Deep Tissue Massage (DTM)A therapeutic massage approach that generally targets deeper tissues, uses more pressure, and has the intent of targeting more specific structures than a typical relaxation massage. Deep tissue massage (DTM) is usually done with little or no lubrication, and the techniques are applied more slowly to reduce client discomfort. Massage and bodywork techniques that could be considered deep tissue massage include myofascial release, trigger point therapy, and cross-fiber friction. There are different interpretations of the term ‘deep tissue massage’. Some clients and therapists consider a general relaxation massage with more pressure to be a deep tissue massage.
Delayed Onset Muscle Soreness (DOMS)Muscle pain that begins 12-24 hours after an activity, and tends to peak about 1-3 days after the activity. A strenuous workout or a deep tissue massage that a body is not accustomed to is likely to experience DOMS.
DepressionDepression as a kinesiology and massage term is the downward movement of a structure such as the shoulder, scapula, clavicle, and mandible. Depression is the opposite of elevation.
As s psychological condition, depresion is a mood disorder that causes a persistent feeling of sadness, emptiness, hopelessness and loss of interest in normal activities. There are many potential signs and symptoms of depression including sleep disturbances, fatigue, irritability, physical aches and pains, and reduced appetite. Massage therapy is often indicated to relieve physical symptoms and to promote relaxation and mood elevation.
DeviationThe motion or result of moving to the side. Side-to-side wrist movement is called ulnar deviation and radial deviation. The term ‘ulnar deviation’ or ‘ulnar drift’ refers to fingers that deviate toward the ulnar side at the MCP joints. This is common in people with rheumatoid arthritis (RA).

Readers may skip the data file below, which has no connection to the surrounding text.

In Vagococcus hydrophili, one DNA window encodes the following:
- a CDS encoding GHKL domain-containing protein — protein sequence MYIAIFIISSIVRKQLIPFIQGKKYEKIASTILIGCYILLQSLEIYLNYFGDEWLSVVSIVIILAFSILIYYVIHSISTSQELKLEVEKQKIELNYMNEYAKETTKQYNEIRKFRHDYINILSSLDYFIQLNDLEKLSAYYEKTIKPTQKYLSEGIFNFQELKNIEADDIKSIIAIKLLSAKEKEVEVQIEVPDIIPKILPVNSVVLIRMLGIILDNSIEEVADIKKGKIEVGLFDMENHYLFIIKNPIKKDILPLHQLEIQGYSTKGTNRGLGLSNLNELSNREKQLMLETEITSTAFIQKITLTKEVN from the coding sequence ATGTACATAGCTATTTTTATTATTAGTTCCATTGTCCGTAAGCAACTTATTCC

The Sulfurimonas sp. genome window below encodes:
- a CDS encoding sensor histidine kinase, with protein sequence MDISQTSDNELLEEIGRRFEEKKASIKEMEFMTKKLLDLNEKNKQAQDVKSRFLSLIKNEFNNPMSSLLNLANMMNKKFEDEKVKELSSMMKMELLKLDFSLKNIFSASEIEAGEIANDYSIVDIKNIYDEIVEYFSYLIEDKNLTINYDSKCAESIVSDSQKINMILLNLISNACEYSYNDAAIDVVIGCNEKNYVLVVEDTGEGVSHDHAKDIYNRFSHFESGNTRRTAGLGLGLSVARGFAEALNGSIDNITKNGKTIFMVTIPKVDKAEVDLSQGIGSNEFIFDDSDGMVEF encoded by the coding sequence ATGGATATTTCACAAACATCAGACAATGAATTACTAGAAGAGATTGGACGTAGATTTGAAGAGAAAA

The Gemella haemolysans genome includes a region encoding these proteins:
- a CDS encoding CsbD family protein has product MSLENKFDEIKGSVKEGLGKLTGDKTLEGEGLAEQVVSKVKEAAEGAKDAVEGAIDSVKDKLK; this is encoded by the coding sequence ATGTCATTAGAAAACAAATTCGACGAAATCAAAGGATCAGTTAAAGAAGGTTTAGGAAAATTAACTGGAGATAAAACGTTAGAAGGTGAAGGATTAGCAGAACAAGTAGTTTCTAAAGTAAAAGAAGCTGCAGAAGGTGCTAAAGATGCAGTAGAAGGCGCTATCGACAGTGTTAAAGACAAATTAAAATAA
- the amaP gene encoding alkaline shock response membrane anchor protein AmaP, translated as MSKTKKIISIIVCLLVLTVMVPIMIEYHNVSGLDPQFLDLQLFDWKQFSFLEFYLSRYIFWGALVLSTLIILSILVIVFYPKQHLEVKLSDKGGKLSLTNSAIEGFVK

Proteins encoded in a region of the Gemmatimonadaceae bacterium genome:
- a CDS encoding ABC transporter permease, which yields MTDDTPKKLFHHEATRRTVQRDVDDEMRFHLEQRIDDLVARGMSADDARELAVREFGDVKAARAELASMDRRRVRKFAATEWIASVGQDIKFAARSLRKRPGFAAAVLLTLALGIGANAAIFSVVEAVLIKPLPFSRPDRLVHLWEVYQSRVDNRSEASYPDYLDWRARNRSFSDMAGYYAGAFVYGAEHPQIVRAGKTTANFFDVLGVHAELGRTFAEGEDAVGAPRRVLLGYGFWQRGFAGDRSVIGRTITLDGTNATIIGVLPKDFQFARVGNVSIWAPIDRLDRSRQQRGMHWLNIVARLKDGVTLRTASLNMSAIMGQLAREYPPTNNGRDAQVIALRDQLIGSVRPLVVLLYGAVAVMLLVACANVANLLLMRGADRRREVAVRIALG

DiagnoseThe act or process of identifying and labeling the nature and cause of a condition, disease, or injury through physical examination, review of patient history, current signs and symptoms, and review of laboratory test results.
DietThe usual amount and type of food and drink consumed by a person on a regular basis.
Directional TermsTerms that describe the position of structures or areas of the body relative to other structures or locations of the body. In many cases, directional terms are paired. Examples of directional terms include: anterior, posterior, superficial, deep, medial, lateral, internal, external, superior, inferior, proximal and distal.
Directions of MovementDirectional terms of movement are used to describe the specific motions available at joints of the body. Most of these anatomy terms of motion are paired in order to name the motion in both directions. Directions of movement include: flexion and extension, abduction and adduction, pronation and supination, medial (internal) and lateral (external) rotation, elevation and depression, plantarflexion and dorsiflexion, inversion and eversion, opposition and reposition, protraction and retraction, protrusion and retrusion, deviation and opposition.
DisclosureThe act or process of revealing something that was previously unknown.
DiseaseAn illness or abnormal condition of a body part, organ or system of the body. Disease can result from various causes such as genetic defect, infection, inflammation, or environmental factors. A disease is usually identified by its signs and symptoms.